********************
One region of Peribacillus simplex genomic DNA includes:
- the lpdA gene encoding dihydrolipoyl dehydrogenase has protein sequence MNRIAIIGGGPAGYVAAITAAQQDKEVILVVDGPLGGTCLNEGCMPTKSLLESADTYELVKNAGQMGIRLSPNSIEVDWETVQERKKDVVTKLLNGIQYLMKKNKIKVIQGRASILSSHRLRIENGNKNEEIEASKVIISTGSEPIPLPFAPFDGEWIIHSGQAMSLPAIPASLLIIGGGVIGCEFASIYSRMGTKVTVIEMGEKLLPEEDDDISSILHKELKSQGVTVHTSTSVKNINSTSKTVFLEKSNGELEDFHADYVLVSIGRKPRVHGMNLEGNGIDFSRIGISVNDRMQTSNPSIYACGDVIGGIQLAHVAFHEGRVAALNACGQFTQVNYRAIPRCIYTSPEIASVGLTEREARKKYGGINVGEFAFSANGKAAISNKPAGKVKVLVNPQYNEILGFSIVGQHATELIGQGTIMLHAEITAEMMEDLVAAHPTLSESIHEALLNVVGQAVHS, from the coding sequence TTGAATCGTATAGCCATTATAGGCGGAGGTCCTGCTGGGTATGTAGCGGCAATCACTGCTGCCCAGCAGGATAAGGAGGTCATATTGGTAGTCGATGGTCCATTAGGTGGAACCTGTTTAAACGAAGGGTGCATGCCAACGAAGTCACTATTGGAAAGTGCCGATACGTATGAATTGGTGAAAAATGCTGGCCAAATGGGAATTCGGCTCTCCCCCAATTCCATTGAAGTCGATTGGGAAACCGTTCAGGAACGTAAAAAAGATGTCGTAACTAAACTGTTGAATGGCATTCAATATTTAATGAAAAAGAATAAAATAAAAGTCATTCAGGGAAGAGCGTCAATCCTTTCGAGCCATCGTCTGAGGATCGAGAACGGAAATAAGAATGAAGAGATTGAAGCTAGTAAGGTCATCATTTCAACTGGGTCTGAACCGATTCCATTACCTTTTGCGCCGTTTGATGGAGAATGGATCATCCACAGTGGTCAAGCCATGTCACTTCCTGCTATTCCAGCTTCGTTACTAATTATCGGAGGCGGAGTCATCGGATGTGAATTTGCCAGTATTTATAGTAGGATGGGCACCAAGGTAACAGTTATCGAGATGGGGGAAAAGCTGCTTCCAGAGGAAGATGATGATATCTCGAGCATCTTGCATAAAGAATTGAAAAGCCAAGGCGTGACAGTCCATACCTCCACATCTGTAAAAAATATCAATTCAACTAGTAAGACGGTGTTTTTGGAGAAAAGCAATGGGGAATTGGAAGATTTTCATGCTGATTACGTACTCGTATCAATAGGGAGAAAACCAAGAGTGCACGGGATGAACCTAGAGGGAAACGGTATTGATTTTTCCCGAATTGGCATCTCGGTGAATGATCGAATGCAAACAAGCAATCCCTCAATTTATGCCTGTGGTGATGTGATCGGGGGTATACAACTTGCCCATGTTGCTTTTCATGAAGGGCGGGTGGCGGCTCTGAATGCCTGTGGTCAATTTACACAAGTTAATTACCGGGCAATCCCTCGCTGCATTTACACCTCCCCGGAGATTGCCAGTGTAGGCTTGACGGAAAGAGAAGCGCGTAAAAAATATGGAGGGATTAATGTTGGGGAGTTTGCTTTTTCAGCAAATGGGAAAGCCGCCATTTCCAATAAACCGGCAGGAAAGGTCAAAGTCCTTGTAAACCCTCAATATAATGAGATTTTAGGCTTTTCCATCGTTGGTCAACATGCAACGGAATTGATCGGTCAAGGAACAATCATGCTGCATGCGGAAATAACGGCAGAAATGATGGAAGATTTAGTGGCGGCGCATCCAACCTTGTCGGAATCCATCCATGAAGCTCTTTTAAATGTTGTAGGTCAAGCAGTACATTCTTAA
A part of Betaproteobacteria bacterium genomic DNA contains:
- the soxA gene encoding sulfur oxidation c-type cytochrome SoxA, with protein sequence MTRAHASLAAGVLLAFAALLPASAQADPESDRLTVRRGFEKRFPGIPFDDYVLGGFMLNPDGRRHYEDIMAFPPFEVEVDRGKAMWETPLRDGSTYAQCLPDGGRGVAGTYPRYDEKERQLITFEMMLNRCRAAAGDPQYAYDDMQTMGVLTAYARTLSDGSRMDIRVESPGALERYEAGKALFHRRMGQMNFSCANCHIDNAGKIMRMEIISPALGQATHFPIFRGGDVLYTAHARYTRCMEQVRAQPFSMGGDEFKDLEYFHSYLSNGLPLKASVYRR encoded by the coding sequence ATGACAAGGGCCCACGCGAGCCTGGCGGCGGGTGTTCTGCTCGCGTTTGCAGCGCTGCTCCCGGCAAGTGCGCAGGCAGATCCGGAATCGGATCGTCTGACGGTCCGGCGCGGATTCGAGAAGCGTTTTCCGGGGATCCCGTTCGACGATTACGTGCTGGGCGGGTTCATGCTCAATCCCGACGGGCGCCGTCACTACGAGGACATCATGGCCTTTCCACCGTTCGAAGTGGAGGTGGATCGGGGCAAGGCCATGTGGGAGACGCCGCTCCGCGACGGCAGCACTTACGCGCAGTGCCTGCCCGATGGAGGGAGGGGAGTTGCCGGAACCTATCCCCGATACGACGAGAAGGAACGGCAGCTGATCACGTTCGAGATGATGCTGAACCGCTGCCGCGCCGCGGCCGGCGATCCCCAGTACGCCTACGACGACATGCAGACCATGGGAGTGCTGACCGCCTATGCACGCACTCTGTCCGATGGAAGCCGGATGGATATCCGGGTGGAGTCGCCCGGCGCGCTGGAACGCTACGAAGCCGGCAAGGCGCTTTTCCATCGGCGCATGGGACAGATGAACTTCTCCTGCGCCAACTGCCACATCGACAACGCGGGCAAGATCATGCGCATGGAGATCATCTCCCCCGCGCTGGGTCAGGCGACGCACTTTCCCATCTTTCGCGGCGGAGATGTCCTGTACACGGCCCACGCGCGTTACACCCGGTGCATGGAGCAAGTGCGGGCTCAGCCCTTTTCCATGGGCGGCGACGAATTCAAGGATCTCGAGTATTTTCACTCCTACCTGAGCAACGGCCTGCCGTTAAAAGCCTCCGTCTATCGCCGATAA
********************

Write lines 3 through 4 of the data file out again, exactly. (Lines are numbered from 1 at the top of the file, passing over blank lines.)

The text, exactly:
A part of Betaproteobacteria bacterium genomic DNA contains:
- the soxA gene encoding sulfur oxidation c-type cytochrome SoxA, with protein sequence MTRAHASLAAGVLLAFAALLPASAQADPESDRLTVRRGFEKRFPGIPFDDYVLGGFMLNPDGRRHYEDIMAFPPFEVEVDRGKAMWETPLRDGSTYAQCLPDGGRGVAGTYPRYDEKERQLITFEMMLNRCRAAAGDPQYAYDDMQTMGVLTAYARTLSDGSRMDIRVESPGALERYEAGKALFHRRMGQMNFSCANCHIDNAGKIMRMEIISPALGQATHFPIFRGGDVLYTAHARYTRCMEQVRAQPFSMGGDEFKDLEYFHSYLSNGLPLKASVYRR encoded by the coding sequence ATGACAAGGGCCCACGCGAGCCTGGCGGCGGGTGTTCTGCTCGCGTTTGCAGCGCTGCTCCCGGCAAGTGCGCAGGCAGATCCGGAATCGGATCGTCTGACGGTCCGGCGCGGATTCGAGAAGCGTTTTCCGGGGATCCCGTTCGACGATTACGTGCTGGGCGGGTTCATGCTCAATCCCGACGGGCGCCGTCACTACGAGGACATCATGGCCTTTCCACCGTTCGAAGTGGAGGTGGATCGGGGCAAGGCCATGTGGGAGACGCCGCTCCGCGACGGCAGCACTTACGCGCAGTGCCTGCCCGATGGAGGGAGGGGAGTTGCCGGAACCTATCCCCGATACGACGAGAAGGAACGGCAGCTGATCACGTTCGAGATGATGCTGAACCGCTGCCGCGCCGCGGCCGGCGATCCCCAGTACGCCTACGACGACATGCAGACCATGGGAGTGCTGACCGCCTATGCACGCACTCTGTCCGATGGAAGCCGGATGGATATCCGGGTGGAGTCGCCCGGCGCGCTGGAACGCTACGAAGCCGGCAAGGCGCTTTTCCATCGGCGCATGGGACAGATGAACTTCTCCTGCGCCAACTGCCACATCGACAACGCGGGCAAGATCATGCGCATGGAGATCATCTCCCCCGCGCTGGGTCAGGCGACGCACTTTCCCATCTTTCGCGGCGGAGATGTCCTGTACACGGCCCACGCGCGTTACACCCGGTGCATGGAGCAAGTGCGGGCTCAGCCCTTTTCCATGGGCGGCGACGAATTCAAGGATCTCGAGTATTTTCACTCCTACCTGAGCAACGGCCTGCCGTTAAAAGCCTCCGTCTATCGCCGATAA